Candidates want infrastructure, attention for District 2

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The Augusta Commission District 2 election pits a longtime local businessman and pastor against a former branch president of the Augusta NAACP.

Tax records show Cleveland Gar­rison’s Kingdom Full Gospel Church owes more than $5,000 in property taxes on the church-owned Norfolk Street property, valued at $400,000 on city tax rolls.

Garrison said that’s from a mistake his attorney, Randy Frails, made that should be cleared up soon.

Kingdom acquired the former South­side Baptist Church in 1999, then sold it in 2009 to Kaleo Ministry, which made off with church fixtures when foreclosure proceedings began.

Kingdom got the church back and is holding services, but “the lawyer misfiled the paperwork,” Garrison said. A copy of the church’s 501(c)3 form should have the matter resolved soon, he said.

It’s not the first financial issue Gar­rison and his church have run into. Court judgments and garnishments pepper the record, but most appear to have been paid and canceled.

“Being in business, you’re going to have that,” said Garrison, who’s also worked for years in welding and ornamental iron. He’s installed security bars on windows across the city, and the ironwork around the federal courthouse.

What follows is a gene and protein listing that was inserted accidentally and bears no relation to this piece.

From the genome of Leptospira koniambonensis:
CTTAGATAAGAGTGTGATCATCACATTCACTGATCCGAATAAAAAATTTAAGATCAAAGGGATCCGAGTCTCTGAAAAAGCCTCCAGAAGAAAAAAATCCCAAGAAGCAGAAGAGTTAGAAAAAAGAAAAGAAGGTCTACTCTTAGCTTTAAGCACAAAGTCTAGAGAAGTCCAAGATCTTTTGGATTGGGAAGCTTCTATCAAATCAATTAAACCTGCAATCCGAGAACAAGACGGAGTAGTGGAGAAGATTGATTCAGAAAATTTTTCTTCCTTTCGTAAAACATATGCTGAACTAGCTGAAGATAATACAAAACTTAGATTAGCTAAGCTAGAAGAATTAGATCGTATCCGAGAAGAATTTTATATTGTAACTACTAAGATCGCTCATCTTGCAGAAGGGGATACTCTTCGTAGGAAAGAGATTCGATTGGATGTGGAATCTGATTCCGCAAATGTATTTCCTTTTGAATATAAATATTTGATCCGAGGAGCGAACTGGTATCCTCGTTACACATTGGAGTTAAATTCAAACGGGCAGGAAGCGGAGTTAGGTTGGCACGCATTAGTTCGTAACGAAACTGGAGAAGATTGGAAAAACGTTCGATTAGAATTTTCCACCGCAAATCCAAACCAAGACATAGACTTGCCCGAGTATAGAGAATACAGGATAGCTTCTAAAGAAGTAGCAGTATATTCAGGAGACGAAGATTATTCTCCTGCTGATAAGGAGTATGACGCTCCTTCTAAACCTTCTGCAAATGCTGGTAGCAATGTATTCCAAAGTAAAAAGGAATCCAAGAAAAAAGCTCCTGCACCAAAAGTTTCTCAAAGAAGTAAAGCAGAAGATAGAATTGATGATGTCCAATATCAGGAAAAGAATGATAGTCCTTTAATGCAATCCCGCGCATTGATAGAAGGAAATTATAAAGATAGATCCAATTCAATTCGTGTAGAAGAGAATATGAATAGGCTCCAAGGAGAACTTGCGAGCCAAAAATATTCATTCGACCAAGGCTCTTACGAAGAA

Garrison said it’s important that contracting work stays local, a sentiment shared by several contractors on the commission.

“That’s a must because when the work stays local, the dollars stay local and the revenue doesn’t go out of Augusta,” he said.

Residents of District 2, which includes Hyde Park, Southgate and Daniel Field, continue to “feel like they’ve been neglected,” despite its current commissioner, Mayor Pro Tem Corey Johnson, doing the best he could, Garrison said.

“Most of the time when people are having problems, they come to me,” Garrison said. Unlike some on the commission, he said, he refuses to argue.

“You’ve got to respect people’s feelings at all times,” Garrison said.

His rival for the seat, Den­­­nis Williams, is a retired linen services manager for the Veterans Administration who led the Augusta NAACP from 1988 to 1994.

His VA career took him to Queens, N.Y., and while he continued to visit several times a year, Williams didn’t return permanently to Au­gus­ta and District 2 until 2011.

Williams speaks of the whole city “getting along and working for the common good” if he’s elected
May 20.

Like Garrison, Williams said the district suffers from neglected infrastructure that is unlikely to inspire public confidence in any
increase in taxes or fees, such as the proposed stormwater fee.

“The people don’t want to pay more money or taxes when they’re not getting what they’re paying for now,” Williams said.

He said his record doesn’t include any serious financial missteps, but he didn’t condemn his opponent for potentially having them.

“Things happen,” he said. “It takes you years to build up a good credit rating, but it could be ruined just by making a bad investment.”